Universities must be viewed as centres of creativity, critical thinking and learning. The primary goal of a university is to enrich its students with these qualities. It is a grave mistake to view the university as a tool for regional development: a common objection raised against the possibility of shifting the SEUSL engineering faculty elsewhere was that it would hamper the eastern province. State universities belong to the country as a whole and must be established in locations most conducive for student learning and related opportunities. If we are serious about using education as a tool for regional growth we would start with revamping the school system: off-the-cuff creation of new universities and faculties is not the solution. The catch, ironically, is that parochial regionalism eventually bites the students from the very region. In the case of SEUSL engineering faculty, the UGC’s policy of admitting students to the closest university based on the proximity principle means that, over time, it is the bright mathematics students from the Eastern province who will be denied the opportunity of studying in the country’s reputed and established universities, receiving high standard engineering education, and gaining greater exposure. Nearly 20% of the engineering students allocated to SEUSL for the academic year 2013/2014 are from Ampara district. Sub-standard universities serve no one, least of all, those from the region.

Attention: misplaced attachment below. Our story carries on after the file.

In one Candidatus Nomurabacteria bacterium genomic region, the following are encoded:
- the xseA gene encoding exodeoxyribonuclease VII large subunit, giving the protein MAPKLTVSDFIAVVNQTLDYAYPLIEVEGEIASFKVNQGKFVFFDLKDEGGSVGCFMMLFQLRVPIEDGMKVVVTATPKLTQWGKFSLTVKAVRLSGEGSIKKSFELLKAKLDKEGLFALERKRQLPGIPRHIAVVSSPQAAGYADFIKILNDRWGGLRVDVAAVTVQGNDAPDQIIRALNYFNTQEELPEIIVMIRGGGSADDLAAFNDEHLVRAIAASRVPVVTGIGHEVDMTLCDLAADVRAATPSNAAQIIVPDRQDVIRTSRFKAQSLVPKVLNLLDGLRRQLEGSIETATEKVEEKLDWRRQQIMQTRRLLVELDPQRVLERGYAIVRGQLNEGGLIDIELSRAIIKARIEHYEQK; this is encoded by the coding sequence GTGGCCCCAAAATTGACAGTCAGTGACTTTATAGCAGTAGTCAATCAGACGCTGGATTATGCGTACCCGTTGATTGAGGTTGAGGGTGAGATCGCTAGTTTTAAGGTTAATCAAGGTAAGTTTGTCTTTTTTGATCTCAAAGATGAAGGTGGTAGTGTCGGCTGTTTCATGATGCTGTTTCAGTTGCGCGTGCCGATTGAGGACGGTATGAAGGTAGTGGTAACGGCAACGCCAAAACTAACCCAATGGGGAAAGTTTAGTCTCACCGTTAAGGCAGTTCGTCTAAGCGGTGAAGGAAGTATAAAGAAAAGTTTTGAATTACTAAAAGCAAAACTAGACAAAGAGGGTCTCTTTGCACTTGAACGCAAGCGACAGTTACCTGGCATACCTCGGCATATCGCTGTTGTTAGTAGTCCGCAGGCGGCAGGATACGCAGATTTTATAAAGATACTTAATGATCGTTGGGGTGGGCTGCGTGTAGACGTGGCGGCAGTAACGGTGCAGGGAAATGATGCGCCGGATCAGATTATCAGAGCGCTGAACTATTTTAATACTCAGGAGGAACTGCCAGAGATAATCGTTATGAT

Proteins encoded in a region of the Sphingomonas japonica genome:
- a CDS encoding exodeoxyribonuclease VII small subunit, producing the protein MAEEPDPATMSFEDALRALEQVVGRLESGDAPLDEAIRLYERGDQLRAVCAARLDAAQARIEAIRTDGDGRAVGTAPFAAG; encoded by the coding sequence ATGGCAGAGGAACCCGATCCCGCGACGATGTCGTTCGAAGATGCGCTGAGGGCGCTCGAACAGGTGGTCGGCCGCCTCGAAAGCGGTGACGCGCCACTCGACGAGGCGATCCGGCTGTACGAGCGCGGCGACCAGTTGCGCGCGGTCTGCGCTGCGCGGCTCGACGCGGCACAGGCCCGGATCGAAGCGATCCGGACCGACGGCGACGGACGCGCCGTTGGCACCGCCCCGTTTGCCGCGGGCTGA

Here in Sri Lanka, as we are breeding new faculties on the back of institutional blunders and according to the whims and fancies of politicians: the UGC does not seem to have rigorous protocols for establishing new faculties. As if the SEUSL engineering faculty was not enough of a blunder, the Minister for Education Akila Viraj Kariyawasam – who is from Kurunagla district – is now pushing for a medical faculty in the University of Wayamba in Kuliyapittiya. In leading universities around the world, by contrast, even the steps for changing the recommended textbook for a particular module are strictly defined – comprising of testing in different classes, obtaining students’ feedback, and so on.
As with the technology stream in the advanced level, employability seems to be the only concern when introducing new degree programmes. The accompanying corollary is the degrading of the pure sciences and humanities – which are deemed less important because of their relatively dim job prospects. What indeed is the country’s vision for higher education? The rhetoric of becoming a knowledge hub rings hollow in the face of arbitrary and short-sighted educational policies and ad-hoc institutional practices.
In the Name of Expansion
Improving the access to university education is a major theme in the country’s discourse on education. Currently, less than 20% of the students who meet the minimum requirements for university entrance are enrolled in state universities every year: this is around 10% of those who sit for advanced level examinations. Underlying this expansion drive, however, is the not-so-subtle privatisation of higher education.